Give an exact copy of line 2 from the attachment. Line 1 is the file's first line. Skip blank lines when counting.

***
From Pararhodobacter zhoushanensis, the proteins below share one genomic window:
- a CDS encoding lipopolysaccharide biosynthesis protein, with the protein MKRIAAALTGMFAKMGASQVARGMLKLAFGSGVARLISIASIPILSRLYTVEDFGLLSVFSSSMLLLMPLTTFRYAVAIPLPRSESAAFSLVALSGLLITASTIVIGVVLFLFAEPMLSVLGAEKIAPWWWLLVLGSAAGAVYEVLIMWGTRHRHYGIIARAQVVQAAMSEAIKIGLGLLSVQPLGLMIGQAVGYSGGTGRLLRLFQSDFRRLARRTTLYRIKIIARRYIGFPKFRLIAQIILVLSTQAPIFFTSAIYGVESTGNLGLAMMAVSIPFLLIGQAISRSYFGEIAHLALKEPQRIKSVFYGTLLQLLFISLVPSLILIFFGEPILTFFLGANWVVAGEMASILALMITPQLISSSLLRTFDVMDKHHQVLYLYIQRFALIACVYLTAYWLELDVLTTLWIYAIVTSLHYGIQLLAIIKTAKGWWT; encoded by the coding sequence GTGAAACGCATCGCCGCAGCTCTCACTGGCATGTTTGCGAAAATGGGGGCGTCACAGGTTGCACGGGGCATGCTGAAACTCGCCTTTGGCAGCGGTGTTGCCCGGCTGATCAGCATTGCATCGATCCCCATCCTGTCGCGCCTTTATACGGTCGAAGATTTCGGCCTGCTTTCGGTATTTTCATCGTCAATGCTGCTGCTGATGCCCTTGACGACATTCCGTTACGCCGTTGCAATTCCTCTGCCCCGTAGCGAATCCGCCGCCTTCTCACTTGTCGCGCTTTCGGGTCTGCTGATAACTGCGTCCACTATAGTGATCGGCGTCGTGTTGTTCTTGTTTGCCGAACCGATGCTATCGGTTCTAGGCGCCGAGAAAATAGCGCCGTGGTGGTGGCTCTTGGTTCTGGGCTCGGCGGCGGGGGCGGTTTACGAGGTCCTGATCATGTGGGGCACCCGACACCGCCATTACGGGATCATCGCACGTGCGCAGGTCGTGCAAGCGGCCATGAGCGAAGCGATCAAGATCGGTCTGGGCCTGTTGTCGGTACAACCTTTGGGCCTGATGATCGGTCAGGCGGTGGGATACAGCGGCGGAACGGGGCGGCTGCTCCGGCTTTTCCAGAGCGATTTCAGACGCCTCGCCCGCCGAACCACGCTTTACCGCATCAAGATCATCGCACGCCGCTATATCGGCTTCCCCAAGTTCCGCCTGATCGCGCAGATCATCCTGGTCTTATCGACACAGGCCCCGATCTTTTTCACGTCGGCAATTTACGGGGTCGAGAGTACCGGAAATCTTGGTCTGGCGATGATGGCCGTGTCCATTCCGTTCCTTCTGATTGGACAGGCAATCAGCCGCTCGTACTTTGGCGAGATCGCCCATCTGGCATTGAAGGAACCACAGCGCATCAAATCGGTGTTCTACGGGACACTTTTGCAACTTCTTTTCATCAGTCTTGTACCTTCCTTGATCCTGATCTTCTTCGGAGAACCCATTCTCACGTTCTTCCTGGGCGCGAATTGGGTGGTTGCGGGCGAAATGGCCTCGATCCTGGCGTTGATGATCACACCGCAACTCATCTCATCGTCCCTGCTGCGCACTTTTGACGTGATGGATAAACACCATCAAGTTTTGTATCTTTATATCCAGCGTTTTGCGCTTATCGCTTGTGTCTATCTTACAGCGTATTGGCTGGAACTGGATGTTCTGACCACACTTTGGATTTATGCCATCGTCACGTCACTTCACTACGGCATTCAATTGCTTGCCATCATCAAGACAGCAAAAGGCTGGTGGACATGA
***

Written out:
- a CDS encoding lipopolysaccharide biosynthesis protein, with the protein MKRIAAALTGMFAKMGASQVARGMLKLAFGSGVARLISIASIPILSRLYTVEDFGLLSVFSSSMLLLMPLTTFRYAVAIPLPRSESAAFSLVALSGLLITASTIVIGVVLFLFAEPMLSVLGAEKIAPWWWLLVLGSAAGAVYEVLIMWGTRHRHYGIIARAQVVQAAMSEAIKIGLGLLSVQPLGLMIGQAVGYSGGTGRLLRLFQSDFRRLARRTTLYRIKIIARRYIGFPKFRLIAQIILVLSTQAPIFFTSAIYGVESTGNLGLAMMAVSIPFLLIGQAISRSYFGEIAHLALKEPQRIKSVFYGTLLQLLFISLVPSLILIFFGEPILTFFLGANWVVAGEMASILALMITPQLISSSLLRTFDVMDKHHQVLYLYIQRFALIACVYLTAYWLELDVLTTLWIYAIVTSLHYGIQLLAIIKTAKGWWT; encoded by the coding sequence GTGAAACGCATCGCCGCAGCTCTCACTGGCATGTTTGCGAAAATGGGGGCGTCACAGGTTGCACGGGGCATGCTGAAACTCGCCTTTGGCAGCGGTGTTGCCCGGCTGATCAGCATTGCATCGATCCCCATCCTGTCGCGCCTTTATACGGTCGAAGATTTCGGCCTGCTTTCGGTATTTTCATCGTCAATGCTGCTGCTGATGCCCTTGACGACATTCCGTTACGCCGTTGCAATTCCTCTGCCCCGTAGCGAATCCGCCGCCTTCTCACTTGTCGCGCTTTCGGGTCTGCTGATAACTGCGTCCACTATAGTGATCGGCGTCGTGTTGTTCTTGTTTGCCGAACCGATGCTATCGGTTCTAGGCGCCGAGAAAATAGCGCCGTGGTGGTGGCTCTTGGTTCTGGGCTCGGCGGCGGGGGCGGTTTACGAGGTCCTGATCATGTGGGGCACCCGACACCGCCATTACGGGATCATCGCACGTGCGCAGGTCGTGCAAGCGGCCATGAGCGAAGCGATCAAGATCGGTCTGGGCCTGTTGTCGGTACAACCTTTGGGCCTGATGATCGGTCAGGCGGTGGGATACAGCGGCGGAACGGGGCGGCTGCTCCGGCTTTTCCAGAGCGATTTCAGACGCCTCGCCCGCCGAACCACGCTTTACCGCATCAAGATCATCGCACGCCGCTATATCGGCTTCCCCAAGTTCCGCCTGATCGCGCAGATCATCCTGGTCTTATCGACACAGGCCCCGATCTTTTTCACGTCGGCAATTTACGGGGTCGAGAGTACCGGAAATCTTGGTCTGGCGATGATGGCCGTGTCCATTCCGTTCCTTCTGATTGGACAGGCAATCAGCCGCTCGTACTTTGGCGAGATCGCCCATCTGGCATTGAAGGAACCACAGCGCATCAAATCGGTGTTCTACGGGACACTTTTGCAACTTCTTTTCATCAGTCTTGTACCTTCCTTGATCCTGATCTTCTTCGGAGAACCCATTCTCACGTTCTTCCTGGGCGCGAATTGGGTGGTTGCGGGCGAAATGGCCTCGATCCTGGCGTTGATGATCACACCGCAACTCATCTCATCGTCCCTGCTGCGCACTTTTGACGTGATGGATAAACACCATCAAGTTTTGTATCTTTATATCCAGCGTTTTGCGCTTATCGCTTGTGTCTATCTTACAGCGTATTGGCTGGAACTGGATGTTCTGACCACACTTTGGATTTATGCCATCGTCACGTCACTTCACTACGGCATTCAATTGCTTGCCATCATCAAGACAGCAAAAGGCTGGTGGACATGA